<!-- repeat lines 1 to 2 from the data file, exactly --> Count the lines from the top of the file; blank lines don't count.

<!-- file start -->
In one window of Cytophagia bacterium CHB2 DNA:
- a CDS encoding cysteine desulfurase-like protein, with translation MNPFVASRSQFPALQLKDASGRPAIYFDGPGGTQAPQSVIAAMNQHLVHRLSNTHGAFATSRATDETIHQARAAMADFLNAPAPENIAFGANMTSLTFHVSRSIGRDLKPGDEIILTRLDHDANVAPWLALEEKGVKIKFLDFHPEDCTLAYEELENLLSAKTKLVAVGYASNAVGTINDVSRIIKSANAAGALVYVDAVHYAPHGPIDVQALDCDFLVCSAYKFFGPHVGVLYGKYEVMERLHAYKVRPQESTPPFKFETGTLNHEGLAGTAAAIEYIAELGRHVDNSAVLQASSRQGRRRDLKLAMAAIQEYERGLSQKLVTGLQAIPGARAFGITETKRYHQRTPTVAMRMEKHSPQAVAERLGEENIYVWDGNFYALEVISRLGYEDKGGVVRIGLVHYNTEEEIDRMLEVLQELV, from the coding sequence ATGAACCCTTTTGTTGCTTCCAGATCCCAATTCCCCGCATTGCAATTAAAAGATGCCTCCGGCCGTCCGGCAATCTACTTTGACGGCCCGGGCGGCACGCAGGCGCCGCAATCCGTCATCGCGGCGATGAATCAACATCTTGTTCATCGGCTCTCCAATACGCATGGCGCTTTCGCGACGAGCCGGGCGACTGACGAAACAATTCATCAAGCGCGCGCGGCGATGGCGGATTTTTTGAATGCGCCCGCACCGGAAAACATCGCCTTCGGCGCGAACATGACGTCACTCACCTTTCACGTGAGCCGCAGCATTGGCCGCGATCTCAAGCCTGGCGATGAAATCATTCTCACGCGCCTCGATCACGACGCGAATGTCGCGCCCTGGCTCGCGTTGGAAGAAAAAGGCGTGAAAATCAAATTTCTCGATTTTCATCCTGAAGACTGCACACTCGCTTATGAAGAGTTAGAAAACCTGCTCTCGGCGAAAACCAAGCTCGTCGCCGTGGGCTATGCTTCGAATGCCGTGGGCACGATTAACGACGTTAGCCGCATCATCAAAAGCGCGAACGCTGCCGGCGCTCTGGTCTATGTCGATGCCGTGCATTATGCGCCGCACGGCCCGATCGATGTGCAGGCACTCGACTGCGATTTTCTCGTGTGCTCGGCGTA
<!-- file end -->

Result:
In one window of Cytophagia bacterium CHB2 DNA:
- a CDS encoding cysteine desulfurase-like protein, with translation MNPFVASRSQFPALQLKDASGRPAIYFDGPGGTQAPQSVIAAMNQHLVHRLSNTHGAFATSRATDETIHQARAAMADFLNAPAPENIAFGANMTSLTFHVSRSIGRDLKPGDEIILTRLDHDANVAPWLALEEKGVKIKFLDFHPEDCTLAYEELENLLSAKTKLVAVGYASNAVGTINDVSRIIKSANAAGALVYVDAVHYAPHGPIDVQALDCDFLVCSAYKFFGPHVGVLYGKYEVMERLHAYKVRPQESTPPFKFETGTLNHEGLAGTAAAIEYIAELGRHVDNSAVLQASSRQGRRRDLKLAMAAIQEYERGLSQKLVTGLQAIPGARAFGITETKRYHQRTPTVAMRMEKHSPQAVAERLGEENIYVWDGNFYALEVISRLGYEDKGGVVRIGLVHYNTEEEIDRMLEVLQELV, from the coding sequence ATGAACCCTTTTGTTGCTTCCAGATCCCAATTCCCCGCATTGCAATTAAAAGATGCCTCCGGCCGTCCGGCAATCTACTTTGACGGCCCGGGCGGCACGCAGGCGCCGCAATCCGTCATCGCGGCGATGAATCAACATCTTGTTCATCGGCTCTCCAATACGCATGGCGCTTTCGCGACGAGCCGGGCGACTGACGAAACAATTCATCAAGCGCGCGCGGCGATGGCGGATTTTTTGAATGCGCCCGCACCGGAAAACATCGCCTTCGGCGCGAACATGACGTCACTCACCTTTCACGTGAGCCGCAGCATTGGCCGCGATCTCAAGCCTGGCGATGAAATCATTCTCACGCGCCTCGATCACGACGCGAATGTCGCGCCCTGGCTCGCGTTGGAAGAAAAAGGCGTGAAAATCAAATTTCTCGATTTTCATCCTGAAGACTGCACACTCGCTTATGAAGAGTTAGAAAACCTGCTCTCGGCGAAAACCAAGCTCGTCGCCGTGGGCTATGCTTCGAATGCCGTGGGCACGATTAACGACGTTAGCCGCATCATCAAAAGCGCGAACGCTGCCGGCGCTCTGGTCTATGTCGATGCCGTGCATTATGCGCCGCACGGCCCGATCGATGTGCAGGCACTCGACTGCGATTTTCTCGTGTGCTCGGCGTA